When you limit administrative privileges, you can reduce the risk of ransomware spreading across the network. Users should only be given the access necessary for their role, and admin accounts should be used sparingly. This approach leaves less vulnerability for cybercriminals to access. 

Employee education and awareness training

In many cases, ransomware enters a system through phishing emails or social engineering. Managers should educate their employees about these tactics to reduce the risk.

Don’t click on unsafe links

We can’t stress this one enough. Employees should only click on safe links from reputable and known senders. Anything that looks suspicious and untrustworthy should be deleted immediately. Raise awareness about deceptive URLs and what they look like. 

Don’t open suspicious email attachments from unknown senders

This is another crucial one. Unknown senders sending email attachments should raise an alarm. Advise your employees to consider the sender and the type of attachments. If anything looks suspicious, train them to delete it right away. 

Don’t disclose personal information

Employees should never disclose personal information to strangers or people asking them about their personal details over an email. People typically use such personal details in their passwords, so this could give cybercriminals access to the whole business network.

Don’t use unknown USB sticks

USB sticks can contain malware that enters the company network. Coach your team to be very careful about who gives them USB sticks and how to use them. 

Only download from trusted and dependable sources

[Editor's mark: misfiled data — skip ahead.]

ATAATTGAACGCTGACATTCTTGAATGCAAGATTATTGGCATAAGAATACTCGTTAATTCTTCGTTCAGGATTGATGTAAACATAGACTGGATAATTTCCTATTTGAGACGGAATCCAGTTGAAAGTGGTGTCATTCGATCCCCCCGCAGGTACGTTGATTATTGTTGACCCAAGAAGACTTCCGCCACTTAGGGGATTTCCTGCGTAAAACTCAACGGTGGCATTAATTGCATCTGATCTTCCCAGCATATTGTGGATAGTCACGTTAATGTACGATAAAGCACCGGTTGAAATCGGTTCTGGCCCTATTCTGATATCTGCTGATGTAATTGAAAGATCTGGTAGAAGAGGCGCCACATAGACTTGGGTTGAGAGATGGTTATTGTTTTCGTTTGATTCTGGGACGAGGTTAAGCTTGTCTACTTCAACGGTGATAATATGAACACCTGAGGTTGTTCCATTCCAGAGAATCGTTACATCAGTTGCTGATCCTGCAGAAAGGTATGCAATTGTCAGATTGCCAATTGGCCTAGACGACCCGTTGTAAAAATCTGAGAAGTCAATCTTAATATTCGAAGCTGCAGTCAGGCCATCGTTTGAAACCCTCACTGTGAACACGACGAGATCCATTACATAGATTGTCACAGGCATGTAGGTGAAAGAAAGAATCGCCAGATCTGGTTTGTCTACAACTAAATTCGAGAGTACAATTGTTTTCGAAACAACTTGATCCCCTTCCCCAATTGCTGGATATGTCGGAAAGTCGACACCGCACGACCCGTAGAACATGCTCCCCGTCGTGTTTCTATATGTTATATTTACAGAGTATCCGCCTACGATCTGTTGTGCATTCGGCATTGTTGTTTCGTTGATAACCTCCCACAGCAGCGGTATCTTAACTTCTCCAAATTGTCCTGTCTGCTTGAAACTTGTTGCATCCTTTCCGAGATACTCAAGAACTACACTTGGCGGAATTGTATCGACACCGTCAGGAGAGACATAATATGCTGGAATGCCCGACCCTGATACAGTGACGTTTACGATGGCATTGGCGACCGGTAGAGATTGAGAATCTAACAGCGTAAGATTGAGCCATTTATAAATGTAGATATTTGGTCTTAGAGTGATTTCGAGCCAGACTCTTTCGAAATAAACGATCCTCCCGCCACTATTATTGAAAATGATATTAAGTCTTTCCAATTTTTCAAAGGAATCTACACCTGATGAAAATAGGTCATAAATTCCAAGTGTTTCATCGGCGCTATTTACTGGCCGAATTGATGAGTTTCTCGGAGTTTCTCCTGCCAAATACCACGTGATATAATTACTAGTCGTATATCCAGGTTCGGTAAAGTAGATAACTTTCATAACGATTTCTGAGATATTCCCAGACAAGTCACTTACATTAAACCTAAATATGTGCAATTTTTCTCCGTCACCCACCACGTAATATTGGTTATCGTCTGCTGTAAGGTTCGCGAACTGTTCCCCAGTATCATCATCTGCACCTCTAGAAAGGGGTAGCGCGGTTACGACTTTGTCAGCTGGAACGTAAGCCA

Guide your employees to only download information from trusted and dependable online sources. If a source is questionable, advise them to avoid it. 

Don’t use public Wi-Fi

Public Wi-Fi is great. It’s also relatively easy for cybercriminals to access because of low security. If a member of your team is working with public Wi-Fi — for example, from a cafe — ask them to never perform any sensitive transactions that could imperil your company’s network security. 

Detection and Response

While training your employees is crucial, it is no panacea. That is why you must also watch your network at all times for signs of trouble. 

Antivirus and anti-malware tools

Use strong and reputable antivirus and anti-malware products to detect and prevent ransomware infections. These tools should be kept updated to recognize the latest ransomware signatures. Stay one step ahead of cybercriminals by being up-to-date. 

Monitor network traffic

Monitoring network traffic for unusual activity can help in the early detection of a ransomware attack. It enables quicker response to prevent widespread damage. You can limit the damage to parts and segments of the business rather than the whole network. 

Incident response team and plan

Have a dedicated incident response team and a well-defined incident response plan. This team should be trained to handle different types of ransomware attacks effectively, including identifying the attack, containing it, eradicating the threat, and recovering data.

Recovery plan

Organize a comprehensive recovery plan with your IT department or managed IT service provider. This plan should include steps to isolate infected systems, methods to restore data from backups, and procedures to report the attack to relevant authorities.

Ransomware Attacks Can Be Prevented 

Protect your organization against ransomware: strengthen defenses, shrink the attack surface, and never succumb to ransom demands. Ransomware poses a significant threat, but you can take proactive measures to limit vulnerability and protect yourself, even in case of a cyber-attack. 

As you saw, there are several preventative ways for individuals and organizations to safeguard their data. It’s a continuous process that involves staying informed about the latest ransomware threats and adapting defense strategies accordingly. Additionally, securing remote desktop protocol (RDP) access is crucial to fortify defenses against unauthorized access.

The best way to protect your business livelihood is to hire a professional managed-IT service like Corporate Technologies who will build up and monitor your network for any ransomware attack. Act now and secure your business against ransomware attacks!